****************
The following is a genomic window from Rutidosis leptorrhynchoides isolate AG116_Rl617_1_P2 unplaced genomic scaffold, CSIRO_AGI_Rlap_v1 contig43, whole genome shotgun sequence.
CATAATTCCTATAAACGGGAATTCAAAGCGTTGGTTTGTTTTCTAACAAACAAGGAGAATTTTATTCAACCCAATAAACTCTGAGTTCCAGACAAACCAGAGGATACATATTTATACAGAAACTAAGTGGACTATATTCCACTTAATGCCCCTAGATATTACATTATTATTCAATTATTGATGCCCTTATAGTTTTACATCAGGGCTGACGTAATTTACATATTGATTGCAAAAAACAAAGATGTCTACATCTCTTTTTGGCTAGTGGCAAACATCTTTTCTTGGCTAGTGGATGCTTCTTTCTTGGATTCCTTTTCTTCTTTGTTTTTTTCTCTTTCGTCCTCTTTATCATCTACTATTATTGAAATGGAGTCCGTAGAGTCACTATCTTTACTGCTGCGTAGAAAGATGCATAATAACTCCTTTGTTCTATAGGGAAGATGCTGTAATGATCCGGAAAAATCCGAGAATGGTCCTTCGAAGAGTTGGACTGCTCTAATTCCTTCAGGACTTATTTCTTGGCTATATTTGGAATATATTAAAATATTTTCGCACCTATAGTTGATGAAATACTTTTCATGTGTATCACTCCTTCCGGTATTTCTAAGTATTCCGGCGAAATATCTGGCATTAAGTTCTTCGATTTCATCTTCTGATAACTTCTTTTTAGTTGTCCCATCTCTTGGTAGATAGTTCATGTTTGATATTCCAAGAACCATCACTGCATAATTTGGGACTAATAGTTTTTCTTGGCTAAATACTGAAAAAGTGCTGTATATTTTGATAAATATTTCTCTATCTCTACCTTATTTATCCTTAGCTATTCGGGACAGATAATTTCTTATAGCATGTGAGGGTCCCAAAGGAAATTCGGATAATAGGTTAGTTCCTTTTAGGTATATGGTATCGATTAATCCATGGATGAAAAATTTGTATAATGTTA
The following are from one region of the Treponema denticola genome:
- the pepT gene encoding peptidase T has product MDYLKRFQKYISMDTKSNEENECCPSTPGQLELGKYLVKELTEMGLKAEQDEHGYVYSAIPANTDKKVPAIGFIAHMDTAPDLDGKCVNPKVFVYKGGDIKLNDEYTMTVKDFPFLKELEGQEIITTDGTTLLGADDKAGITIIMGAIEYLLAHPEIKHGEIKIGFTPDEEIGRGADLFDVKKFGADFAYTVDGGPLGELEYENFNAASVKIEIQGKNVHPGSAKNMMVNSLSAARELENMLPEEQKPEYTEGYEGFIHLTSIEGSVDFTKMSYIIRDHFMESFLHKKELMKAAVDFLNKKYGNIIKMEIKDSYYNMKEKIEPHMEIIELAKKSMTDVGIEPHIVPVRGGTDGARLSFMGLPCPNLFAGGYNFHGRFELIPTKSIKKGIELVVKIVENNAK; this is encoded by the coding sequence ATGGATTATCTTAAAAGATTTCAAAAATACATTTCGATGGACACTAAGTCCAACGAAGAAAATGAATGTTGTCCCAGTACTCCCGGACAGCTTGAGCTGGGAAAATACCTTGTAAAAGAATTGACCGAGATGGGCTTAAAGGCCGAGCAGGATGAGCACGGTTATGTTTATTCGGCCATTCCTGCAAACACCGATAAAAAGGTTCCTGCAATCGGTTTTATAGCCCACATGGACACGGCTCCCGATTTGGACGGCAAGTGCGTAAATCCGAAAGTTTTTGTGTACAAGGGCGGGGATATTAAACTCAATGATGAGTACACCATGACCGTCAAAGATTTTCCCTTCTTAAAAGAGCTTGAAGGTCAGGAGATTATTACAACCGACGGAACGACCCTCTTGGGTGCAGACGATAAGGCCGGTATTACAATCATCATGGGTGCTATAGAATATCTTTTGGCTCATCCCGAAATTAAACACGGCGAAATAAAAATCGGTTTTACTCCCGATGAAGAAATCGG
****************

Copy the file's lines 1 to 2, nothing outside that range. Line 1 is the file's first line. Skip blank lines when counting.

The following is a genomic window from Rutidosis leptorrhynchoides isolate AG116_Rl617_1_P2 unplaced genomic scaffold, CSIRO_AGI_Rlap_v1 contig43, whole genome shotgun sequence.
CATAATTCCTATAAACGGGAATTCAAAGCGTTGGTTTGTTTTCTAACAAACAAGGAGAATTTTATTCAACCCAATAAACTCTGAGTTCCAGACAAACCAGAGGATACATATTTATACAGAAACTAAGTGGACTATATTCCACTTAATGCCCCTAGATATTACATTATTATTCAATTATTGATGCCCTTATAGTTTTACATCAGGGCTGACGTAATTTACATATTGATTGCAAAAAACAAAGATGTCTACATCTCTTTTTGGCTAGTGGCAAACATCTTTTCTTGGCTAGTGGATGCTTCTTTCTTGGATTCCTTTTCTTCTTTGTTTTTTTCTCTTTCGTCCTCTTTATCATCTACTATTATTGAAATGGAGTCCGTAGAGTCACTATCTTTACTGCTGCGTAGAAAGATGCATAATAACTCCTTTGTTCTATAGGGAAGATGCTGTAATGATCCGGAAAAATCCGAGAATGGTCCTTCGAAGAGTTGGACTGCTCTAATTCCTTCAGGACTTATTTCTTGGCTATATTTGGAATATATTAAAATATTTTCGCACCTATAGTTGATGAAATACTTTTCATGTGTATCACTCCTTCCGGTATTTCTAAGTATTCCGGCGAAATATCTGGCATTAAGTTCTTCGATTTCATCTTCTGATAACTTCTTTTTAGTTGTCCCATCTCTTGGTAGATAGTTCATGTTTGATATTCCAAGAACCATCACTGCATAATTTGGGACTAATAGTTTTTCTTGGCTAAATACTGAAAAAGTGCTGTATATTTTGATAAATATTTCTCTATCTCTACCTTATTTATCCTTAGCTATTCGGGACAGATAATTTCTTATAGCATGTGAGGGTCCCAAAGGAAATTCGGATAATAGGTTAGTTCCTTTTAGGTATATGGTATCGATTAATCCATGGATGAAAAATTTGTATAATGTTA